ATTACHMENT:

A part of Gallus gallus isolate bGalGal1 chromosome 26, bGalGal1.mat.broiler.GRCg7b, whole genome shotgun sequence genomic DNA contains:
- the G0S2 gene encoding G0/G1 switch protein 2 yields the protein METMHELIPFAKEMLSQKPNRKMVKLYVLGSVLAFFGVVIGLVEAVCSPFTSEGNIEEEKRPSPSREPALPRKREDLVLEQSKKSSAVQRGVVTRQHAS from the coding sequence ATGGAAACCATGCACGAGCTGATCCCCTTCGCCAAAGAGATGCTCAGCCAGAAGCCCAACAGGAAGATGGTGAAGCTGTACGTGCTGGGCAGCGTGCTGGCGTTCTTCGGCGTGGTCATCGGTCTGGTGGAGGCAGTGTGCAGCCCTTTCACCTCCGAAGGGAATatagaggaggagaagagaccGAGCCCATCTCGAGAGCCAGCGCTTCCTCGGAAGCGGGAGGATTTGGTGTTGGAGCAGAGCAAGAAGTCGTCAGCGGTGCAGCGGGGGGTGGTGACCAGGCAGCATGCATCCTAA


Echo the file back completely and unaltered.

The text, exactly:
A part of Gallus gallus isolate bGalGal1 chromosome 26, bGalGal1.mat.broiler.GRCg7b, whole genome shotgun sequence genomic DNA contains:
- the G0S2 gene encoding G0/G1 switch protein 2 yields the protein METMHELIPFAKEMLSQKPNRKMVKLYVLGSVLAFFGVVIGLVEAVCSPFTSEGNIEEEKRPSPSREPALPRKREDLVLEQSKKSSAVQRGVVTRQHAS from the coding sequence ATGGAAACCATGCACGAGCTGATCCCCTTCGCCAAAGAGATGCTCAGCCAGAAGCCCAACAGGAAGATGGTGAAGCTGTACGTGCTGGGCAGCGTGCTGGCGTTCTTCGGCGTGGTCATCGGTCTGGTGGAGGCAGTGTGCAGCCCTTTCACCTCCGAAGGGAATatagaggaggagaagagaccGAGCCCATCTCGAGAGCCAGCGCTTCCTCGGAAGCGGGAGGATTTGGTGTTGGAGCAGAGCAAGAAGTCGTCAGCGGTGCAGCGGGGGGTGGTGACCAGGCAGCATGCATCCTAA